• Are there non-critical-care treatments that may help the person and be more comfortable for them?   
  • Families should consider developing advance care plans or directives to ensure that a patient’s wishes are considered when planning care in hospital. Does the person want to have a DNAR (do not attempt resuscitate) directive? What are the individual’s wishes around end of life care?
  • Health systems should provide access to palliative care services, in hospitals and outside the hospital, for persons critically ill with COVID-19 who either choose not to be hospitalized, choose not to pursue all life-sustaining care in accordance with their wishes to avoid suffering, or who cannot be saved despite all attempts at prolonging life.
  • Care homes need to consider plans in conjunction with residents and their families in case of COVID-19 developing in their residents. Are there doctors willing to visit residents with suspected infections? Are hospitals willing to accept admissions? If not, what facilities are available for treating persons in the care home? Or for palliative care if their condition deteriorates?

Other information

How is COVID-19 prevented or treated?

At present there is no vaccine to prevent catching COVID-19. Currently, the best strategy to avoid catching it is through physical distancing (not getting too close to other people), hand hygiene, wearing a mask, avoiding touching one’s face, and testing for it. Those with COVID-19 and their contacts are isolated. However, many people with dementia need care and have problems with memory, thinking or behaviour which can significantly complicate physical distancing and be challenging to ensure proper safety measures.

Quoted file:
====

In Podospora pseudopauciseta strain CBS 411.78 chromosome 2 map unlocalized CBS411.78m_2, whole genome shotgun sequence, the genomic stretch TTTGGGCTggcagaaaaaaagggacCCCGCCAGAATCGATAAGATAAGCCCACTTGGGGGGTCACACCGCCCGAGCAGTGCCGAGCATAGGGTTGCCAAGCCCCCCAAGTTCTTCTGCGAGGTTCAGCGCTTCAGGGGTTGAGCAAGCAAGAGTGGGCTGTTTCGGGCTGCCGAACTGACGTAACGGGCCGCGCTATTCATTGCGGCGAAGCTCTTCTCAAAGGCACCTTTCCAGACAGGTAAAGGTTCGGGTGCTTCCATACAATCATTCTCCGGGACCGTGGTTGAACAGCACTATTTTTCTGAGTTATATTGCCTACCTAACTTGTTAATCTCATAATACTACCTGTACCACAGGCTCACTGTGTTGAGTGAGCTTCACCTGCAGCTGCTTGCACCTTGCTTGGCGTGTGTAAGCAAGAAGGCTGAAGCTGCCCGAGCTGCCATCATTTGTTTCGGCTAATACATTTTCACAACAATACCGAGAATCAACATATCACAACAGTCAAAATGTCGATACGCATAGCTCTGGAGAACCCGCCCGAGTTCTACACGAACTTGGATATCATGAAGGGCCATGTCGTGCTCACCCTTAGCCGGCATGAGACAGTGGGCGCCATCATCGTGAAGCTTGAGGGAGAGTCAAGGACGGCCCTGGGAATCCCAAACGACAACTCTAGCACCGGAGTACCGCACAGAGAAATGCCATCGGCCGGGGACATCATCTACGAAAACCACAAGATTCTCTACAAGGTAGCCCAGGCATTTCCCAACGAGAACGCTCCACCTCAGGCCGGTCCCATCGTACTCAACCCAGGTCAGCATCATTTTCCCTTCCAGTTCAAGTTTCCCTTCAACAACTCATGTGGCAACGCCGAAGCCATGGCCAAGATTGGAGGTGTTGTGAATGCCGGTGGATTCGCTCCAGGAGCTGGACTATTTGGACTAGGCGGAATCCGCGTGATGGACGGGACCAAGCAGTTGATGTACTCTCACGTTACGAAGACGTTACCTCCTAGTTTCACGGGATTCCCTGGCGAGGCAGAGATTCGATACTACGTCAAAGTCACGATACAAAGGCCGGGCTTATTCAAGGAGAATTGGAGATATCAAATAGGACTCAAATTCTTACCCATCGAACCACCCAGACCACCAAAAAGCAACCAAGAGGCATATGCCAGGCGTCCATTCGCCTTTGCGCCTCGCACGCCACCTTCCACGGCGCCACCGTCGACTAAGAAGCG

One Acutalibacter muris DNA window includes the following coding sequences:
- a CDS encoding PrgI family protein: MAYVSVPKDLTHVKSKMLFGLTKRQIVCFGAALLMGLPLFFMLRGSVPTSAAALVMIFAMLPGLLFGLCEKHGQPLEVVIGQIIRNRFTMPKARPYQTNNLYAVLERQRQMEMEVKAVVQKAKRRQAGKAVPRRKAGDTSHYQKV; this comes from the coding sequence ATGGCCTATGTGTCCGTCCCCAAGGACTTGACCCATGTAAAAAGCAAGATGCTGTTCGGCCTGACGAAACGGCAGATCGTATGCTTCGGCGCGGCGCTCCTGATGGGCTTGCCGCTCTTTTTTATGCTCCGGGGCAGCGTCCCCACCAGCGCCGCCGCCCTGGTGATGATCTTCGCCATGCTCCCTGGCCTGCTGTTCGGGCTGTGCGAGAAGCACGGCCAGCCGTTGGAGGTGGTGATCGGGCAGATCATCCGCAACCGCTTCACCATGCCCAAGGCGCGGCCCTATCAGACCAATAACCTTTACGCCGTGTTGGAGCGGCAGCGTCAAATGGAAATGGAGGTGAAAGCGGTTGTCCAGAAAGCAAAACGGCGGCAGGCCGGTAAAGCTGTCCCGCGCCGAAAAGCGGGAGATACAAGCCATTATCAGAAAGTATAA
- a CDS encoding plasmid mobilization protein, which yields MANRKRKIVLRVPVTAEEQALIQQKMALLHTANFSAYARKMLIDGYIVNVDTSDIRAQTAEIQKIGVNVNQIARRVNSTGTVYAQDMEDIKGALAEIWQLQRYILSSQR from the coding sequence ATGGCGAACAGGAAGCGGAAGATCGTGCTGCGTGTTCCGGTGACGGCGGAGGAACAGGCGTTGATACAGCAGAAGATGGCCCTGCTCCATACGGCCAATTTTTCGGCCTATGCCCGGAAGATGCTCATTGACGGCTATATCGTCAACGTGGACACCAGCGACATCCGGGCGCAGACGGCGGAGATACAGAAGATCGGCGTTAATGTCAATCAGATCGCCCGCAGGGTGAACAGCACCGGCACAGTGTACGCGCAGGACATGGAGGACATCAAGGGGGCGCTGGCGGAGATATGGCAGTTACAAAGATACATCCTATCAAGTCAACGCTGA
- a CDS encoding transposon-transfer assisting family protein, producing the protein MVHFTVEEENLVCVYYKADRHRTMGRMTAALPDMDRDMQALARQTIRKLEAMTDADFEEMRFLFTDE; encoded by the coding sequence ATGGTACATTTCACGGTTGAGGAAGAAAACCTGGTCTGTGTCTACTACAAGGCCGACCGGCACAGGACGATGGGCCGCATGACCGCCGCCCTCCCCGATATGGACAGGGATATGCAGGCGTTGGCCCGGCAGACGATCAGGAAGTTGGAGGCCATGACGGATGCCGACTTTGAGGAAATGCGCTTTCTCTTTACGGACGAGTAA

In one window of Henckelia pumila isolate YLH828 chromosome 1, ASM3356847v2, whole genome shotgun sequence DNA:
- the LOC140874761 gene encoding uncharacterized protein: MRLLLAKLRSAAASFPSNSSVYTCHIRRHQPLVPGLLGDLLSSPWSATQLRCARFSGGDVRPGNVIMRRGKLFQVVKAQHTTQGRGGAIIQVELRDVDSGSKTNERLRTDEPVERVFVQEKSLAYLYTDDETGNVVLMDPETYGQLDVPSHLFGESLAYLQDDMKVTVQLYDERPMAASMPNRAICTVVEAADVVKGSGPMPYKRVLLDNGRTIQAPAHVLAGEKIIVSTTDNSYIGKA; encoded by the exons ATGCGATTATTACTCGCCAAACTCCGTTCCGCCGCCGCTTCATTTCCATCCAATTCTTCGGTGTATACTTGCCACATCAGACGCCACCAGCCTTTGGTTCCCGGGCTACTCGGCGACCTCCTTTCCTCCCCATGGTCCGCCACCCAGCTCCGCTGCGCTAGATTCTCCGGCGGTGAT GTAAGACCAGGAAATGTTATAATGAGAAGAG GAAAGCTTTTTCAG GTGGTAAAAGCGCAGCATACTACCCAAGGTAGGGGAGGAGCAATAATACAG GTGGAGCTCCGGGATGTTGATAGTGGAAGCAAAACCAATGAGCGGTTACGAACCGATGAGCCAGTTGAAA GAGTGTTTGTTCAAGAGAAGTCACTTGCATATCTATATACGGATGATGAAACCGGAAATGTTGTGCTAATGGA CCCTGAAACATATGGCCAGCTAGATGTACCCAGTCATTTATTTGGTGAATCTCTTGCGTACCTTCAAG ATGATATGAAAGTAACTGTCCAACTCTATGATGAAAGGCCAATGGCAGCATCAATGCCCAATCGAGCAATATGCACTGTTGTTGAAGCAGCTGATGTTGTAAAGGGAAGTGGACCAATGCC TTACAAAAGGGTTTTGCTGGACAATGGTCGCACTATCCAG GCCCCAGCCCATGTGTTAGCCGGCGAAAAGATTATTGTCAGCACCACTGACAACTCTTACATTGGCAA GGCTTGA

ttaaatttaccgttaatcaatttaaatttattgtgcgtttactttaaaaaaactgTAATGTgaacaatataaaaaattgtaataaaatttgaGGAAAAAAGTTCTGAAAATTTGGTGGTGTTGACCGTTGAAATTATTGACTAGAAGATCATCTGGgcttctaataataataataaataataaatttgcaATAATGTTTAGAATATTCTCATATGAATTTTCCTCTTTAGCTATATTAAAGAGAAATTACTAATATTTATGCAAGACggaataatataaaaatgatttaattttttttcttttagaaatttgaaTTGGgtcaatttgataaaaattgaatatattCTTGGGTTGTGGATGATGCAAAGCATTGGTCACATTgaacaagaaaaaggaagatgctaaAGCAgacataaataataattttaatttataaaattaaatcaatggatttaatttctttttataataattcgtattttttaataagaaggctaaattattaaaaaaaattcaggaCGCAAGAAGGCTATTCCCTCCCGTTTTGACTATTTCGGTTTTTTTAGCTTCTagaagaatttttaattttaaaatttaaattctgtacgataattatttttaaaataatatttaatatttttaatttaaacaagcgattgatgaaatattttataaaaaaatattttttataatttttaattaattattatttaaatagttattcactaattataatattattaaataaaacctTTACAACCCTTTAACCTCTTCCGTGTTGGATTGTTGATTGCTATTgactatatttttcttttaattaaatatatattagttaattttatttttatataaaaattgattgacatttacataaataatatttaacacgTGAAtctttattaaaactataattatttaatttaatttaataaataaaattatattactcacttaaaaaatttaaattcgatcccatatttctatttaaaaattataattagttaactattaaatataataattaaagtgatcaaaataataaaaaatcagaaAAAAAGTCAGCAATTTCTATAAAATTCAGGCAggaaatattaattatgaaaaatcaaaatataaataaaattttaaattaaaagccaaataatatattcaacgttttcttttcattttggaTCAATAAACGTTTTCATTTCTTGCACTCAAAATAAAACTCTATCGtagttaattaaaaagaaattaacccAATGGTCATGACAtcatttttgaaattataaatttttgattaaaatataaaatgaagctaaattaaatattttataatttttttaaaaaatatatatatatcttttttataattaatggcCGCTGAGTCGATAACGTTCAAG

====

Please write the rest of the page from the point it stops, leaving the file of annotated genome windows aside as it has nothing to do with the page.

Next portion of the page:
There is no specific treatment for the underlying infection.  Most people infected will have a relatively mild infection and will gradually improve.  

However, around one in five people have some difficulty in breathing (respiratory distress) and many will develop pneumonia. This is more common in older people and those with other illnesses such as diabetes or individuals who smoke. Oxygen treatment is often required to increase levels in the blood.

How is oxygen given?

Oxygen is usually given in hospital and, depending on how low the oxygen level is, can be given by a mask or through ventilation in intensive care settings; this can also include intubation (requiring sedation). Patients in hospital are usually isolated and cannot see relatives. Most patients in need of mechanical ventilation due to potentially reversible conditions receive it, unless they (or people who make decisions for them) refuse it. 

Additional challenges to consider for people living with dementia

  1. Patient-facing materials developed for general populations will need to be tailored for cognitive and behavioural impairment.
  2. There are challenges in implementing physical distancing recommendations for families who provide personal care for their loved one living with dementia. It can also be problematic to get people with dementia to wear a mask and to keep it on.
  3. The impact of COVID-19 on people living in nursing homes and long-term care facilities. For more on this, please have a look at a new website on long-term care responses: